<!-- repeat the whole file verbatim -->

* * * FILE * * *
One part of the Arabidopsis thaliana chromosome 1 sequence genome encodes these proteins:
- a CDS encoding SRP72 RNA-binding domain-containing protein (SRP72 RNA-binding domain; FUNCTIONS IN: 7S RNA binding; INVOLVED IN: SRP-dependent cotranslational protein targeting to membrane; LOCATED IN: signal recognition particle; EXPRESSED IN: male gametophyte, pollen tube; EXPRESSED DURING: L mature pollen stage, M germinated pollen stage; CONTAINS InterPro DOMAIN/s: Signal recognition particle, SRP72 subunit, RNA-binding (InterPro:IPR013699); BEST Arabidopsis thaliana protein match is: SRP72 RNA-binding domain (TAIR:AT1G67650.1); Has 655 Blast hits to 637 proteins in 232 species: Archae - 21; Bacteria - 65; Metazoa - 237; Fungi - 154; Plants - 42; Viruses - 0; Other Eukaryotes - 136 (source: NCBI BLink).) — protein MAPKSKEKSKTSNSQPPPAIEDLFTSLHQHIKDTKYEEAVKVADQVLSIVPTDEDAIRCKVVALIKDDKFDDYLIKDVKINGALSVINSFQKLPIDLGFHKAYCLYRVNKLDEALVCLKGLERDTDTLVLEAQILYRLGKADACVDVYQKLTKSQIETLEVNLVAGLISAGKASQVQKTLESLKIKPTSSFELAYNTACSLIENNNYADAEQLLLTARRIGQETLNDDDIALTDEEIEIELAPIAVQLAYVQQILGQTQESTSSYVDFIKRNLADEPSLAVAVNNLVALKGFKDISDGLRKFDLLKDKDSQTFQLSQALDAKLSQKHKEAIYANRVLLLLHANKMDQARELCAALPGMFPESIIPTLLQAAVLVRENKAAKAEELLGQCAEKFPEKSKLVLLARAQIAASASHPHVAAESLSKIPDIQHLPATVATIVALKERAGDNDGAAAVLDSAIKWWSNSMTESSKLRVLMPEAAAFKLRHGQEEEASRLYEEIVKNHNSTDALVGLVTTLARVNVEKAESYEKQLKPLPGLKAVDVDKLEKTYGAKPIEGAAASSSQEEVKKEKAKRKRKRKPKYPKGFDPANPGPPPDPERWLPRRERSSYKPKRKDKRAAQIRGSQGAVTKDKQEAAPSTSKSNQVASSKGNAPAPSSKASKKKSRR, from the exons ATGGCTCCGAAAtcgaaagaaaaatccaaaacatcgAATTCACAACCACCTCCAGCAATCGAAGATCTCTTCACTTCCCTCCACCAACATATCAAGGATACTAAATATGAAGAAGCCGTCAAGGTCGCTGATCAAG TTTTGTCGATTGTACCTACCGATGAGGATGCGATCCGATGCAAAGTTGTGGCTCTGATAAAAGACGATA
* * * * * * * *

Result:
One part of the Arabidopsis thaliana chromosome 1 sequence genome encodes these proteins:
- a CDS encoding SRP72 RNA-binding domain-containing protein (SRP72 RNA-binding domain; FUNCTIONS IN: 7S RNA binding; INVOLVED IN: SRP-dependent cotranslational protein targeting to membrane; LOCATED IN: signal recognition particle; EXPRESSED IN: male gametophyte, pollen tube; EXPRESSED DURING: L mature pollen stage, M germinated pollen stage; CONTAINS InterPro DOMAIN/s: Signal recognition particle, SRP72 subunit, RNA-binding (InterPro:IPR013699); BEST Arabidopsis thaliana protein match is: SRP72 RNA-binding domain (TAIR:AT1G67650.1); Has 655 Blast hits to 637 proteins in 232 species: Archae - 21; Bacteria - 65; Metazoa - 237; Fungi - 154; Plants - 42; Viruses - 0; Other Eukaryotes - 136 (source: NCBI BLink).) — protein MAPKSKEKSKTSNSQPPPAIEDLFTSLHQHIKDTKYEEAVKVADQVLSIVPTDEDAIRCKVVALIKDDKFDDYLIKDVKINGALSVINSFQKLPIDLGFHKAYCLYRVNKLDEALVCLKGLERDTDTLVLEAQILYRLGKADACVDVYQKLTKSQIETLEVNLVAGLISAGKASQVQKTLESLKIKPTSSFELAYNTACSLIENNNYADAEQLLLTARRIGQETLNDDDIALTDEEIEIELAPIAVQLAYVQQILGQTQESTSSYVDFIKRNLADEPSLAVAVNNLVALKGFKDISDGLRKFDLLKDKDSQTFQLSQALDAKLSQKHKEAIYANRVLLLLHANKMDQARELCAALPGMFPESIIPTLLQAAVLVRENKAAKAEELLGQCAEKFPEKSKLVLLARAQIAASASHPHVAAESLSKIPDIQHLPATVATIVALKERAGDNDGAAAVLDSAIKWWSNSMTESSKLRVLMPEAAAFKLRHGQEEEASRLYEEIVKNHNSTDALVGLVTTLARVNVEKAESYEKQLKPLPGLKAVDVDKLEKTYGAKPIEGAAASSSQEEVKKEKAKRKRKRKPKYPKGFDPANPGPPPDPERWLPRRERSSYKPKRKDKRAAQIRGSQGAVTKDKQEAAPSTSKSNQVASSKGNAPAPSSKASKKKSRR, from the exons ATGGCTCCGAAAtcgaaagaaaaatccaaaacatcgAATTCACAACCACCTCCAGCAATCGAAGATCTCTTCACTTCCCTCCACCAACATATCAAGGATACTAAATATGAAGAAGCCGTCAAGGTCGCTGATCAAG TTTTGTCGATTGTACCTACCGATGAGGATGCGATCCGATGCAAAGTTGTGGCTCTGATAAAAGACGATA